The NLRB has been signaling a hesitancy to impose obligations on employers outside the traditional employment context. It has proposed exempting paid undergraduate and graduate students from the NLRA, for example. Over the last several years, as employers are forced by the low employment rate to increase their use of nonemployees, unions have increased their efforts to expand the NLRA’s reach by organizing non-traditional workers, including temporary campaign workers and graduate students.

Please contact a Jackson Lewis attorney with any questions about this case or the NLRB.

The National Labor Relations Board has issued its “Ethics Recusal Report,” which announces several process changes that may add new wrinkles to practice before the Board.

Much of the Report, dated November 19, 2019, is minutiae and insider information regarding existing methods of identifying ethical conflicts.

In 2018, the NLRB faced a high-profile ethical crisis. The Board vacated a significant decision, Hy-Brand Industrial Contractors, Ltd., 366 NLRB No. 93 (2018), in which it overruled Browning-Ferris, 362 NLRB No. 186 (2015), and reinstated the previous, more employer-friendly, test for determining joint employer status. The Board vacated the decision after a finding by the NLRB’s Designated Agency Ethics Official that NLRB member William Emanuel should have been disqualified from participating in the proceeding.  Although the circumstances were uncommon, and initially cleared Board conflict check mechanisms, the controversy was an embarrassment for the Board. Chairman John Ring ordered a thorough review, resulting in issuance of the Report.

The Report details little-known Board processes, such as the maintenance of “recusal lists” cataloguing companies whose cases are subject to recusal for each Board member. The NLRB’s Executive Secretary examines these non-published lists before assigning every case. To promote transparency, the Board shortly will issue a protocol requiring public disclosure of these lists. Time will tell whether publication of the lists will encourage increased recusal motions and related litigation.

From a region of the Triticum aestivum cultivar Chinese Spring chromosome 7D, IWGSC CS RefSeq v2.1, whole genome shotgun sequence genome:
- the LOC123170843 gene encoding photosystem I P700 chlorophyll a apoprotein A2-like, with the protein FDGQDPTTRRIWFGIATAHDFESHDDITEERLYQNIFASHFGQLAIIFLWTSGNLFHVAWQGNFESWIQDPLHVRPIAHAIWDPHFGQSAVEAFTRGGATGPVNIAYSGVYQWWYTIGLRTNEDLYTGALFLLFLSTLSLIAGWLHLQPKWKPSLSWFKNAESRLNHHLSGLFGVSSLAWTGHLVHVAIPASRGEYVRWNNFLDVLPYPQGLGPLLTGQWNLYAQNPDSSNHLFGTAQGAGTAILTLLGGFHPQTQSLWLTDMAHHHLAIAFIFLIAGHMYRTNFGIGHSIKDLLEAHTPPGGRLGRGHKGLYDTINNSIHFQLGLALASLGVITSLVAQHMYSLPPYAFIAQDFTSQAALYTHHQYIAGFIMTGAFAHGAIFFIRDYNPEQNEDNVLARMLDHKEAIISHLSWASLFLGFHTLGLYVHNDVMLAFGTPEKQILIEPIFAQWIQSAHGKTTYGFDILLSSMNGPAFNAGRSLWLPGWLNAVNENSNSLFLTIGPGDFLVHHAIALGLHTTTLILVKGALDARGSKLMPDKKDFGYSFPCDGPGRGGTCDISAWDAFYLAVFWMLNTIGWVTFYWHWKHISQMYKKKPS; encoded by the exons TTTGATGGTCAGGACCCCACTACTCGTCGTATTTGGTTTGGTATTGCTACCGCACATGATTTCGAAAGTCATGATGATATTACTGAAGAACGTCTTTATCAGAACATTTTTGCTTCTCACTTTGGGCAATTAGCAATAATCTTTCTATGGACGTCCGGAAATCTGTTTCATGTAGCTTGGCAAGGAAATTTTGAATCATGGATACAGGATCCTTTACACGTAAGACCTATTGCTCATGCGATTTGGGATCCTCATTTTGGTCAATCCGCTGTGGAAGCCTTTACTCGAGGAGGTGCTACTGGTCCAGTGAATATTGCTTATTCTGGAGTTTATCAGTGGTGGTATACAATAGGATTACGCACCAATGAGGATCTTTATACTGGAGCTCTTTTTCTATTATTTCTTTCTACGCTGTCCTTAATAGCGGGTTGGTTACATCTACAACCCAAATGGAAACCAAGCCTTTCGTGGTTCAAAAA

Recommendations that a member recuse him or herself are not self-enforcing. Individual Board members decide whether to recuse themselves from a particular case. In Ring’s view, this cannot be changed. The NLRB is developing consistent procedures and protocols for handling recusal motions.

The Board also is preparing a rule that all parties must file (and subsequently update) an Organizational Disclosure Statement (ODS) at the outset of a matter. These filings will be used to improve the reliability of the recusal lists. The new rule (based on federal civil litigation rules), at a minimum, will require employers to identify corporate parent entities and all publicly-held corporations owning at least 10 percent of its stock. Unions will be required to identify their parent or subsidiary entities.

While the form of the (ODS) has not been made public, it is probable the Statement must be filed promptly. In representation cases (those generally involving unions attempting to represent an employer’s employees), that likely means filing at the same time the employer’s “Statement of Position” is filed – within seven days after the union has filed its representation petition at the NLRB.

The Report does not address ODS enforcement mechanisms or the penalty for non-compliance. Currently, NLRB procedure requests vague pro forma corporate information to establish its jurisdiction to adjudicate a particular case. Accurately reporting data on interrelated companies may require participation by the employer’s corporate legal department. Concerns include the potential for increased allegations of joint employer status or expanded unfair labor practice exposure to related corporate entities.

In the Report, the Chairman also ordered improved ethics training, including a checklist of uncommon conflict situations developed by the agency’s Designated Agency Ethics Official.

We will revisit these issues and new rules and requirements after they are issued. If you have any questions about this article or the NLRB, please contact a Jackson Lewis attorney.

An employee who paid “fair share” union fees under protest is not entitled to damages to refund any of the money he paid the union, the U.S. Court of Appeals for the Seventh Circuit has held. Janus v. Am. Fed’n of State, No. 19-1553 (Nov. 4, 2019). The Court explained fair share fees were “an exchange of money for services” that was permitted under the law in effect at the time they were deducted from the employee.